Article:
Eight years ago, Republicans were thought as likely to again rule in the American Northeast as the mastodon was to roam again in the swamps of New Jersey. In the 2006 midterm sweep that tossed out Republicans from New Jersey to Maine, Democrats took 10 congressional seats, two Senate seats, and two governorships held by the GOP. The next election, those gains were further consolidated, as Democrats swept out another half-dozen House Republicans and a senator.
And even in what was an otherwise dreary year for Democrats in 2010, the Northeast provided some kind of ballast, with the biggest Republican gains coming in the Midwest and Mountain states.
But now, at last, the Northeast Republican looks set to rise again. Polls show that in Maine, Tea Party Gov. Paul LePage is poised to win reelection in a three-way contest. In Massachusetts, Charlie Baker, who lost his first bid for governor four years ago, is expected to dispatch Attorney General Martha Coakley. In Rhode Island and Connecticut, polls are deadlocked.
Meanwhile, Scott Brown, who with his surprise 2010 victory over Coakley for a Senate seat in Massachusetts helped set the stage for this Republican resurgence, looks as if he has an even chance of besting incumbent New Hampshire Sen. Jeanne Shaheen. And Republicans appear likely to win another handful of congressional seats, including as many as three in New York City and its surrounding suburbs. Even in Washington, D.C, that border town with Southern efficiency and Northern charm, a Republican mayoral candidate looks set to put together a respectable performance.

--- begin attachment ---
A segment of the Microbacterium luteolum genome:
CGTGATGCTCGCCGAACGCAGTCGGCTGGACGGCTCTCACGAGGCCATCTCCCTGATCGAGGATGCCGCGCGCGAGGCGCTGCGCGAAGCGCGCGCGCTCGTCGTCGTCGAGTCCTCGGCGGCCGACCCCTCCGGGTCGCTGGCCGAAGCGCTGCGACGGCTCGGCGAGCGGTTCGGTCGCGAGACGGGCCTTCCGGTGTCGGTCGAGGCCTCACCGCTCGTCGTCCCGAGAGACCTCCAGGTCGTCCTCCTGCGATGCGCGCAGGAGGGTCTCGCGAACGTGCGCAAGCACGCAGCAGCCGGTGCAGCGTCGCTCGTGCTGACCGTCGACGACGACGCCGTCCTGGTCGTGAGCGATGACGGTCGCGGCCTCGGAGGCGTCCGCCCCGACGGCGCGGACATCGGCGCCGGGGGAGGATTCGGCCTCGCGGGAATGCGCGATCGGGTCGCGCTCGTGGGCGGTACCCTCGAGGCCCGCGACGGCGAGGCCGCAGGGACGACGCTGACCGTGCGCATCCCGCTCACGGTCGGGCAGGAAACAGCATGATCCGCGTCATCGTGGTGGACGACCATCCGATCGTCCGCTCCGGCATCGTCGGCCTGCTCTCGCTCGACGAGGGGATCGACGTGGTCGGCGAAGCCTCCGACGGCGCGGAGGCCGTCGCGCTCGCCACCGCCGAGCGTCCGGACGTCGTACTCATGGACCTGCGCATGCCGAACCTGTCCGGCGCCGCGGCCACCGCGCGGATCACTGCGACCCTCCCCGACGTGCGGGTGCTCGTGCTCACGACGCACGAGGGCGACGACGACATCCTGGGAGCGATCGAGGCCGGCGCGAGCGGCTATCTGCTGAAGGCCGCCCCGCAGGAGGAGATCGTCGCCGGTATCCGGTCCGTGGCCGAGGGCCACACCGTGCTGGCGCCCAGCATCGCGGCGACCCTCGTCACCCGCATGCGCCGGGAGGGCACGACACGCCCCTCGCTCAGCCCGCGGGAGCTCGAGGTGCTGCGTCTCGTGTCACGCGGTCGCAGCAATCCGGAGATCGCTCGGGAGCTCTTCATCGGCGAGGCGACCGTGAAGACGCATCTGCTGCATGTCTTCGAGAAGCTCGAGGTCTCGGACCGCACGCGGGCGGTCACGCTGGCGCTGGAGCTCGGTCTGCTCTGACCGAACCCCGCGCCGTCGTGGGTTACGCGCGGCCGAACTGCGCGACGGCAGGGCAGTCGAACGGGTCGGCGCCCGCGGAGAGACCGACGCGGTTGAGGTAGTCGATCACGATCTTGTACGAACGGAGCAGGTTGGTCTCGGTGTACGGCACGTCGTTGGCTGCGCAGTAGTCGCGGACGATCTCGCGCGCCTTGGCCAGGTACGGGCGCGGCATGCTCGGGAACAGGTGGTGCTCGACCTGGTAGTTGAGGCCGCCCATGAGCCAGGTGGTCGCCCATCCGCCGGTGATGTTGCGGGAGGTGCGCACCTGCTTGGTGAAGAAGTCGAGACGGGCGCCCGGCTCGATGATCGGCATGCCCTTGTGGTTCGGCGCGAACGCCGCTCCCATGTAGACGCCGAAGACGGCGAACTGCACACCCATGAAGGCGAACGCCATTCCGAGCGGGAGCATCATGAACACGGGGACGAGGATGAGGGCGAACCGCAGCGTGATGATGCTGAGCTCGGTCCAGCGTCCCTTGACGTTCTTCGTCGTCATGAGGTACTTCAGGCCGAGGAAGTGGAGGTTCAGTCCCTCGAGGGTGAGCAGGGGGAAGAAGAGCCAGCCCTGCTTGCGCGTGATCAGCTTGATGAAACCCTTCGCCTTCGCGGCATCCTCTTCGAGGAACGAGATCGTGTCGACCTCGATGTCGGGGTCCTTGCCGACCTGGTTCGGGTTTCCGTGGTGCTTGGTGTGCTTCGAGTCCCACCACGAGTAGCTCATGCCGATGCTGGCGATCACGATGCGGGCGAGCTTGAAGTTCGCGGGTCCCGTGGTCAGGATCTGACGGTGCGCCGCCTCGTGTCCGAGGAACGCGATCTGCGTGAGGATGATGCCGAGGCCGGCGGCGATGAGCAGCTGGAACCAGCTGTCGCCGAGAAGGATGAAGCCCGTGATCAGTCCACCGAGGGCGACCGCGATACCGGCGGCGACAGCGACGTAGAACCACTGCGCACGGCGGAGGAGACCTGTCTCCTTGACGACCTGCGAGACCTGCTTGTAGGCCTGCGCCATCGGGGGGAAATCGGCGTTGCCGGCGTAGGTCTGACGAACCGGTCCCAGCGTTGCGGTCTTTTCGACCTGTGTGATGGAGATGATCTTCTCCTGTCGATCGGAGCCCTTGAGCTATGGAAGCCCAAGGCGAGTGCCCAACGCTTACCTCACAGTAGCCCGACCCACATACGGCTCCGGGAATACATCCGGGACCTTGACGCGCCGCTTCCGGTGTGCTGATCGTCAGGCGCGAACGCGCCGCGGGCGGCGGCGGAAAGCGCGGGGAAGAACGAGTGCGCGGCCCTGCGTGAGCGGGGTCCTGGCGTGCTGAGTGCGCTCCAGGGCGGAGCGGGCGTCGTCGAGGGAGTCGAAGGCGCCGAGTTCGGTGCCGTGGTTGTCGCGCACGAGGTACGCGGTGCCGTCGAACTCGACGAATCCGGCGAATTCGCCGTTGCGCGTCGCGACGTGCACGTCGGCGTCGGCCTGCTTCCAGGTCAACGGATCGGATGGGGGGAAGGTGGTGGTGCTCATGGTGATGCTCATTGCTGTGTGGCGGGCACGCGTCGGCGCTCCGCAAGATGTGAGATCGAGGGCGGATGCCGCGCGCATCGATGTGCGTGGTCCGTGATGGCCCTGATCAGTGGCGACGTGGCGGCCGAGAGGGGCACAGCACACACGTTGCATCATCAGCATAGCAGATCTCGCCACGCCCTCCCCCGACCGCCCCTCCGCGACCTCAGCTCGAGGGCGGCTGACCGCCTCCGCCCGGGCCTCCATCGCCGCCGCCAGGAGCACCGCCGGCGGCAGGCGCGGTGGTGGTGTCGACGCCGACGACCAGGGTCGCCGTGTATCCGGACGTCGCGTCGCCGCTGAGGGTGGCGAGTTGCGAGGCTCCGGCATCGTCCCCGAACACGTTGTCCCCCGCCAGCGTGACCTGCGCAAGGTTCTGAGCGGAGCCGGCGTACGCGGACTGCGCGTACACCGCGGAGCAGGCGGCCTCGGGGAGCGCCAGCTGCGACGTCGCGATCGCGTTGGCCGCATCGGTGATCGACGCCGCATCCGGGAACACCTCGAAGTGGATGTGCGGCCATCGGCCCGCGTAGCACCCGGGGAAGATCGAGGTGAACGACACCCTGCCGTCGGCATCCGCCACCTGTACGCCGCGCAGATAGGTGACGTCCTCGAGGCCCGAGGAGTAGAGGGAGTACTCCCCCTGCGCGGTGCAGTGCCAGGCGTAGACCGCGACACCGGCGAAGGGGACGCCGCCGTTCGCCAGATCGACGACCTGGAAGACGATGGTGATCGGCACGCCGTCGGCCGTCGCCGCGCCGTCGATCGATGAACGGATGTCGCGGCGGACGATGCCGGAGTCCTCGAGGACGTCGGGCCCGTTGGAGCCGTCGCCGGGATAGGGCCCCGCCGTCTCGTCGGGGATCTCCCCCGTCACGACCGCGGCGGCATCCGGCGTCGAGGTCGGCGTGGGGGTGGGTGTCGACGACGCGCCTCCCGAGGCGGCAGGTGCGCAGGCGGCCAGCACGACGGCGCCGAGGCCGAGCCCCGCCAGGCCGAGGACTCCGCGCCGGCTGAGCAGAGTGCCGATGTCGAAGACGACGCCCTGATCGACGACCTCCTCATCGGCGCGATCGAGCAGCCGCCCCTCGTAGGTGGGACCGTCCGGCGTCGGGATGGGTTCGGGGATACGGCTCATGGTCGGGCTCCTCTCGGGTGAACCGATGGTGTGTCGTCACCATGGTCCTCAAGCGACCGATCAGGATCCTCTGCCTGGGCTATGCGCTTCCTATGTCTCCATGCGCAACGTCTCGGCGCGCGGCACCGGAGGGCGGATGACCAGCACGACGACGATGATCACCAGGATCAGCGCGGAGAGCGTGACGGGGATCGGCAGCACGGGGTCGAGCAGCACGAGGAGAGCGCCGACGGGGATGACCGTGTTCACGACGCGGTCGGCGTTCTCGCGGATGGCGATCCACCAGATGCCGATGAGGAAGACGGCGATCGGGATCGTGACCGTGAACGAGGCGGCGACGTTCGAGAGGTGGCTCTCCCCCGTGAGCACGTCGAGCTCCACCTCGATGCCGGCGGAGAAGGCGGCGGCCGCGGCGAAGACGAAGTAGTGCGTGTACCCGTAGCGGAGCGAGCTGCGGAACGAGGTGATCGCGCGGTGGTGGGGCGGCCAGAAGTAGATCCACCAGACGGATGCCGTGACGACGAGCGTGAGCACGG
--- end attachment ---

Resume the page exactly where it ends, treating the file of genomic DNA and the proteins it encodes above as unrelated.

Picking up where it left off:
Republican political operatives say the gains the GOP is set to make are due to a convergence of causes. There is the fact that in the wave election year that 2014 seems poised to become, the party could win in even the most unexpected of places. There is the fact that in many of these states Democratic legislatures are entrenched, and voters are looking for a counterweight.
And finally, there is the fact that most of the culture wars have reached a stalemate. In Massachusetts, for example, Baker is running as a pro-choice, pro same-sex marriage Republican nominee. Other Republicans are similarly downplaying these hot-button issues of old, and pollsters say most voters see them now as settled matters. And so if two candidates are a wash on matters of civil rights, why not go for the guy who is going to cut your taxes?
“Republicans have just been putting together a more coherent message of change in New England,” said Will Ritter, a Republican political operative who worked on a number of statewide races in Massachusetts. “The Democrats’ message is what—‘Hey, it is not so bad?’ People look to candidates who have a business background, or at least have conservative underpinnings, when it looks like budgets are going off the rails.”
The major question for the Republican Party going forward is what all these Yankee newcomers will mean for its direction. The GOP has been at odds with itself as it tries to decide how to appeal to a diverse and changing electorate, and some Republicans think a handful of new voices from states not necessarily of the reddest hue could help the eventual 2016 presidential nominee.
“It takes a lot of Democrats to elect a Republican in one of these places,” said John McLaughlin, a Republican pollster. “You can’t win otherwise. You broaden your base, you broaden your message, it shows that you really want to get things done. And we need do to that, not just racially but demographically.”